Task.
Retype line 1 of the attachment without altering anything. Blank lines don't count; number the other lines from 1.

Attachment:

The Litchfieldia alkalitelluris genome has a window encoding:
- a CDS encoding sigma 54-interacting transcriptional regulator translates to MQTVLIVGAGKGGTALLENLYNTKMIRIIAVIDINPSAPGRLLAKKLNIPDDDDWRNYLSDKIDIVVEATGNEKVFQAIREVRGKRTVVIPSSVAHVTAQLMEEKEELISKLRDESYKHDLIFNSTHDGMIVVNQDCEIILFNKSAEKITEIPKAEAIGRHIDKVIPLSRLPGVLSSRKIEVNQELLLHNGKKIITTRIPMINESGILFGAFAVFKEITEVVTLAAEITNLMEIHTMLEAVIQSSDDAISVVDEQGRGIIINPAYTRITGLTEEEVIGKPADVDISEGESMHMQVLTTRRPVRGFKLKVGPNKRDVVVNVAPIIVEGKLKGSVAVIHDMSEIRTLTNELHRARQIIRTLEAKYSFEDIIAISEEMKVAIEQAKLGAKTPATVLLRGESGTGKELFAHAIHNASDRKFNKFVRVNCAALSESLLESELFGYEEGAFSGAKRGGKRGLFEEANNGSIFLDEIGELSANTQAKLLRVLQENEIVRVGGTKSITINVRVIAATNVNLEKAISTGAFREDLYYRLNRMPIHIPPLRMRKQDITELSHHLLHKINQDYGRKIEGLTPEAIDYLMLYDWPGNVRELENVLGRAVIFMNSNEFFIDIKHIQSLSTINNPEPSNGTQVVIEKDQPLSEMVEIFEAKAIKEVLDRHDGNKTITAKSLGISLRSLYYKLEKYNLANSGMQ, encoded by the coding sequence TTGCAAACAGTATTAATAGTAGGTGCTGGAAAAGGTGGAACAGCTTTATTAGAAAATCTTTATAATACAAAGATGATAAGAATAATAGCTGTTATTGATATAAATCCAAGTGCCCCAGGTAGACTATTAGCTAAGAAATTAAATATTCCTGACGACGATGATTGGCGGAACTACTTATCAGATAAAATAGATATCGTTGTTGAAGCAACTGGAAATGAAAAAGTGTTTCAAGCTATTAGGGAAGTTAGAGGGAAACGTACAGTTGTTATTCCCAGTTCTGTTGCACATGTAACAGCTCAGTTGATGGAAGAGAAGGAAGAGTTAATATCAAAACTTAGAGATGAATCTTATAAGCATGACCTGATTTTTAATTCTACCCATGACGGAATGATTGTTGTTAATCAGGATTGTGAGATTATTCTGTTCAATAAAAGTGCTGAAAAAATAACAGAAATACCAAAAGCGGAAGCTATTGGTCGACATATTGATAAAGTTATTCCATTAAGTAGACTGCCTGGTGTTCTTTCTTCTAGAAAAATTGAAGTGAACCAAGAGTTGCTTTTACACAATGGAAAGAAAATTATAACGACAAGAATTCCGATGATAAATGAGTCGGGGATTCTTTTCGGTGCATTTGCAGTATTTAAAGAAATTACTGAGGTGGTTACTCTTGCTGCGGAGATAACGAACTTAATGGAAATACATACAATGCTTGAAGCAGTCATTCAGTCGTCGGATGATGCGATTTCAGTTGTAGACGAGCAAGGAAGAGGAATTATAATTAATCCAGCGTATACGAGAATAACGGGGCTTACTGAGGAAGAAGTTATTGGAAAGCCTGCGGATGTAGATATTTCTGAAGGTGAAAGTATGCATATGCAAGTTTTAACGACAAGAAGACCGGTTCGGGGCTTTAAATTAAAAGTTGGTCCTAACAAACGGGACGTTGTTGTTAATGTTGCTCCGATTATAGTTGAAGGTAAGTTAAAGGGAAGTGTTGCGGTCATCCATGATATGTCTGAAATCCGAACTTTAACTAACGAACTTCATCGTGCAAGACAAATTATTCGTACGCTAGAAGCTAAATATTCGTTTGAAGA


The Litchfieldia alkalitelluris genome has a window encoding: